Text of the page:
| Comment Record|
Ms. Marilyn Kahn ||
2001-03-13 16:44:27 |
Ms. Marilyn Kahn |
| Comments for FDA General |
1. General Comments
Re: Biotech food rules. Docket #00N1396
It was announced in the newspaper recently that the FDA toughened its rules on biotech-derived foods to boost consumer safety. The changes called for voluntary product labeling guidelines, rather than the mandatory ones consumer groups have advocated.
Requiring that food companies inform the agency of any new biotech foods and provide health safety data that can be published on the Internet is a step in the right direction. However, allowing food companies to use terms on their packaging such as, derived through biotechnology and bio-engineered, but not allowing companies to use such terms as biotech-free when they indeed are, will certainly lead to more not less confusion in the food markets.
The food industry says that it wants to educate the consumer that biotech foods are safe. But, my experience tells me they are willing to mislead consumers (much as Michelen-Firestone did on their tires and cigarette companies swore that cigarettes were safe).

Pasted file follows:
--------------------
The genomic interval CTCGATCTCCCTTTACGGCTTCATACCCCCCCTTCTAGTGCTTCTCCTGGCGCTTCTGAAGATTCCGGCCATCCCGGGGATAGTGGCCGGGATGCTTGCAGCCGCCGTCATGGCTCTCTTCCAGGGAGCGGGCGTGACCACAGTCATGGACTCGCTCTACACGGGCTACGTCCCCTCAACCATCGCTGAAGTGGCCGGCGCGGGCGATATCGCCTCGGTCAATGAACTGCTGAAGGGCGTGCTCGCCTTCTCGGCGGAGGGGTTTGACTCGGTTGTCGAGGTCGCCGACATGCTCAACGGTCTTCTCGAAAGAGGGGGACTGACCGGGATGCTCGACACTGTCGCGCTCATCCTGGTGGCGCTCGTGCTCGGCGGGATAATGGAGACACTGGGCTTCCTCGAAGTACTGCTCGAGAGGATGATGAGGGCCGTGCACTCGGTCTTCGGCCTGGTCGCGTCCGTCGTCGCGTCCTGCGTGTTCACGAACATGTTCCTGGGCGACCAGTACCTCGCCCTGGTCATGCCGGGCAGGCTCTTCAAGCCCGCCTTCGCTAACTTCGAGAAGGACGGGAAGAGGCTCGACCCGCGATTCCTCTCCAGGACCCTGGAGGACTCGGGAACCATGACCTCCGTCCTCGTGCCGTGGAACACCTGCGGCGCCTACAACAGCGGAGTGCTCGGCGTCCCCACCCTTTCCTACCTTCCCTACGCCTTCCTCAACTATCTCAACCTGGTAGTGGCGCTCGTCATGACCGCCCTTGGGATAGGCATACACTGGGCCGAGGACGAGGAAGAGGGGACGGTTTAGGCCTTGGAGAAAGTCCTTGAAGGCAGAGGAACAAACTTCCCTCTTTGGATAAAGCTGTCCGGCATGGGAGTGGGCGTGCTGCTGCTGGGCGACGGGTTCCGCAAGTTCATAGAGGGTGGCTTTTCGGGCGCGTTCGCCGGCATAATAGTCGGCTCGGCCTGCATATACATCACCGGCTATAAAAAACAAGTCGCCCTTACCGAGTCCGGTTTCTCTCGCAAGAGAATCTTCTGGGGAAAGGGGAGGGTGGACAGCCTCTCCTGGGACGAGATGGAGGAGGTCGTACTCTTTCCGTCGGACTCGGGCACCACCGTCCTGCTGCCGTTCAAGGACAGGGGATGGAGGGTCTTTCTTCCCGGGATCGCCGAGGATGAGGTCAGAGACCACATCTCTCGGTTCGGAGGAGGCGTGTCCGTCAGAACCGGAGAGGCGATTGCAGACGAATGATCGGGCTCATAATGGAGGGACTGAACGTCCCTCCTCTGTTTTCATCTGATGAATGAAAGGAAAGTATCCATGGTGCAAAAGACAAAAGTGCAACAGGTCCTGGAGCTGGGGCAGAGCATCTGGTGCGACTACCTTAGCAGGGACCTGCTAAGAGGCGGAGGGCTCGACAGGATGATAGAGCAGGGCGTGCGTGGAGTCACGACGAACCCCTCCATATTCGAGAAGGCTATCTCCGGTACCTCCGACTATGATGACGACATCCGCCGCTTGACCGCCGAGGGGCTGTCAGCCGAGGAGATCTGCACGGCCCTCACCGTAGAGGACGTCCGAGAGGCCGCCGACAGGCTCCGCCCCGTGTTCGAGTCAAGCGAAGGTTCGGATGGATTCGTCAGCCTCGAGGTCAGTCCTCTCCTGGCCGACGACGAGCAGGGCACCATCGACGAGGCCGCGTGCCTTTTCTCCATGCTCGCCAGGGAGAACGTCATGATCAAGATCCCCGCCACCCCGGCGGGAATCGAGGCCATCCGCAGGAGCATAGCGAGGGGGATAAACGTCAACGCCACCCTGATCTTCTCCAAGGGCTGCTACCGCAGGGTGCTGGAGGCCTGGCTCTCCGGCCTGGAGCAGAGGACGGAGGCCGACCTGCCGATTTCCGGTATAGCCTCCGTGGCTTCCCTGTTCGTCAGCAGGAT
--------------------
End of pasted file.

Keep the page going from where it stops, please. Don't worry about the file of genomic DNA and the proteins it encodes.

Let me give you another example: I called Bestfoods in November 2000, about whether they use biotech corn in Mazola
Corn Oil. The answer on the telephone was that they did not use it. They were willing and did send me a letter on the subject. The letter I received stated a different story:
“Bestfoods uses only approved ingredients conforming to health, safety and quality assurance standards set by the U.S. governmental agencies. These ingredients include some that may have been derived from biotech corn and canola. FDA, USDA, and EPA have determined that the food-approved biotech crops now being grown and sold in the US do not differ significantly from non-biotech crops with respect to composition, nutritional values or safety. Thus, there are no requirements for special labeling for biotech crops
I do not believe the FDA, USDA and EPA have tested these products for composition, nutritional value or safety. These agencies take the word of the companies research. These companies have much to gain in touting the products as safe, and the research may be biased. We should not wait until some people are harmed due to allergies or other health problems. The testing should be done by non-biased research labs.
Until the food products are tested by laboratories that have no economic stake in the food’s approval, there should be mandatory labeling of genetically modified foods. That way the consumer can decide if they wish to eat biotech foods, and become guinea pigs for the testing the products for safety.
Yours very truly, Marilyn Z. Kahn